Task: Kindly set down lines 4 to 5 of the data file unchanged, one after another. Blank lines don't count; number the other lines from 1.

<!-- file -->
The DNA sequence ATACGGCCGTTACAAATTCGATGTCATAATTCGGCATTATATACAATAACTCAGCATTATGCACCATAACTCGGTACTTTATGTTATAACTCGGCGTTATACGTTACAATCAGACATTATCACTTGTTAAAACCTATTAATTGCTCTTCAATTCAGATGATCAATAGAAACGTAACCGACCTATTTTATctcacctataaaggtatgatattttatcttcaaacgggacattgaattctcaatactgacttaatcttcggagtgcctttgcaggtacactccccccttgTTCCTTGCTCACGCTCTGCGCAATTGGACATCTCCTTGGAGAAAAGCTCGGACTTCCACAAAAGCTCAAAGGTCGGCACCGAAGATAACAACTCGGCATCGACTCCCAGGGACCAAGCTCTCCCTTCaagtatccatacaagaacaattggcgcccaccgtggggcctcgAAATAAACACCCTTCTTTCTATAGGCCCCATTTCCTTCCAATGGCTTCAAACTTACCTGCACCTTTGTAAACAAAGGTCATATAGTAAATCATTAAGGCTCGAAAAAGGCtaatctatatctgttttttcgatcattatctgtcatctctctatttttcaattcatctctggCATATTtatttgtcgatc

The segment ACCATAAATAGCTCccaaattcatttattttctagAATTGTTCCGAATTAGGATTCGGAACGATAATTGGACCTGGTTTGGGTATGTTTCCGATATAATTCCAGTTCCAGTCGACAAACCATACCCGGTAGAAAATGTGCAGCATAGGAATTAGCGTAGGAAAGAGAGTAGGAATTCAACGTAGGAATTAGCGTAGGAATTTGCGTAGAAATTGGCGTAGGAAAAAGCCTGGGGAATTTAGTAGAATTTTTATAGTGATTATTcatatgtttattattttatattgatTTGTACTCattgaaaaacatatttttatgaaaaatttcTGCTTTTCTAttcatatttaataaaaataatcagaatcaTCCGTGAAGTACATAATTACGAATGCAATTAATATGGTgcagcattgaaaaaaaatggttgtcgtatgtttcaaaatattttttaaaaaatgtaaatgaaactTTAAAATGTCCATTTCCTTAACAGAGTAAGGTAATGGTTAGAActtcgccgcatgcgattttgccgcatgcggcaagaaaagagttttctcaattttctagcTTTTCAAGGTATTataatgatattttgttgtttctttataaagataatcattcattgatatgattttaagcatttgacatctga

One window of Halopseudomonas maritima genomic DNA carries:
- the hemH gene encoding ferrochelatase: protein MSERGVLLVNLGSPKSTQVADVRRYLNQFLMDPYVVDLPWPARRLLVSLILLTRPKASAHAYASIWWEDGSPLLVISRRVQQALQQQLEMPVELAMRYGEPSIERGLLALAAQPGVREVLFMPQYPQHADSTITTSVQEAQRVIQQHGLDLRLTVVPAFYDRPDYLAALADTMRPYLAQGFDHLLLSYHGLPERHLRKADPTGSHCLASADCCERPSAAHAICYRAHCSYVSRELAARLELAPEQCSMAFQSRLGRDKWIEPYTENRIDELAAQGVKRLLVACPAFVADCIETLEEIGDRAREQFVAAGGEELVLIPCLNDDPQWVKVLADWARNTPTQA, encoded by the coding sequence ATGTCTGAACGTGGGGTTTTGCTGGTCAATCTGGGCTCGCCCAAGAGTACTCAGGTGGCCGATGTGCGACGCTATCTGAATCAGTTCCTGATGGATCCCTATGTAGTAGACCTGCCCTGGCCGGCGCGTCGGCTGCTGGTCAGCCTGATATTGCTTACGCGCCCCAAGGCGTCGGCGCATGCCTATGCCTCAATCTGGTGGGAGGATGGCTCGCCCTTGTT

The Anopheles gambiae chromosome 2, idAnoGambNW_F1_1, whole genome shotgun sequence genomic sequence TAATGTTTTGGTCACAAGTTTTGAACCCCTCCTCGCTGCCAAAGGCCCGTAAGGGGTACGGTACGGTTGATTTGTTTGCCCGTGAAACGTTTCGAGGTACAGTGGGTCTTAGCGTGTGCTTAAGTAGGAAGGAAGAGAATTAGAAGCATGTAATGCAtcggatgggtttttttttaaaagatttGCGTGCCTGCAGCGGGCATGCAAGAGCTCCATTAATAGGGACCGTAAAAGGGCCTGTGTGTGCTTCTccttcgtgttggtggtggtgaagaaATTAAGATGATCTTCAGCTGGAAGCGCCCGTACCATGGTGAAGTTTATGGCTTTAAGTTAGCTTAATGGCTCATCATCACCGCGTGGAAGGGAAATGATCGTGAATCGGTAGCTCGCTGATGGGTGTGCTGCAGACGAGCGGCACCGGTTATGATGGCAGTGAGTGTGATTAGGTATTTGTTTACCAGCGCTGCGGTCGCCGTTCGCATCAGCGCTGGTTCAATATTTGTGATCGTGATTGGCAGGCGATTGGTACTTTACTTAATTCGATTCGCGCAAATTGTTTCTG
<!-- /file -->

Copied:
- the hemH gene encoding ferrochelatase: protein MSERGVLLVNLGSPKSTQVADVRRYLNQFLMDPYVVDLPWPARRLLVSLILLTRPKASAHAYASIWWEDGSPLLVISRRVQQALQQQLEMPVELAMRYGEPSIERGLLALAAQPGVREVLFMPQYPQHADSTITTSVQEAQRVIQQHGLDLRLTVVPAFYDRPDYLAALADTMRPYLAQGFDHLLLSYHGLPERHLRKADPTGSHCLASADCCERPSAAHAICYRAHCSYVSRELAARLELAPEQCSMAFQSRLGRDKWIEPYTENRIDELAAQGVKRLLVACPAFVADCIETLEEIGDRAREQFVAAGGEELVLIPCLNDDPQWVKVLADWARNTPTQA, encoded by the coding sequence ATGTCTGAACGTGGGGTTTTGCTGGTCAATCTGGGCTCGCCCAAGAGTACTCAGGTGGCCGATGTGCGACGCTATCTGAATCAGTTCCTGATGGATCCCTATGTAGTAGACCTGCCCTGGCCGGCGCGTCGGCTGCTGGTCAGCCTGATATTGCTTACGCGCCCCAAGGCGTCGGCGCATGCCTATGCCTCAATCTGGTGGGAGGATGGCTCGCCCTTGTT

The Anopheles gambiae chromosome 2, idAnoGambNW_F1_1, whole genome shotgun sequence genomic sequence TAATGTTTTGGTCACAAGTTTTGAACCCCTCCTCGCTGCCAAAGGCCCGTAAGGGGTACGGTACGGTTGATTTGTTTGCCCGTGAAACGTTTCGAGGTACAGTGGGTCTTAGCGTGTGCTTAAGTAGGAAGGAAGAGAATTAGAAGCATGTAATGCAtcggatgggtttttttttaaaagatttGCGTGCCTGCAGCGGGCATGCAAGAGCTCCATTAATAGGGACCGTAAAAGGGCCTGTGTGTGCTTCTccttcgtgttggtggtggtgaagaaATTAAGATGATCTTCAGCTGGAAGCGCCCGTACCATGGTGAAGTTTATGGCTTTAAGTTAGCTTAATGGCTCATCATCACCGCGTGGAAGGGAAATGATCGTGAATCGGTAGCTCGCTGATGGGTGTGCTGCAGACGAGCGGCACCGGTTATGATGGCAGTGAGTGTGATTAGGTATTTGTTTACCAGCGCTGCGGTCGCCGTTCGCATCAGCGCTGGTTCAATATTTGTGATCGTGATTGGCAGGCGATTGGTACTTTACTTAATTCGATTCGCGCAAATTGTTTCTG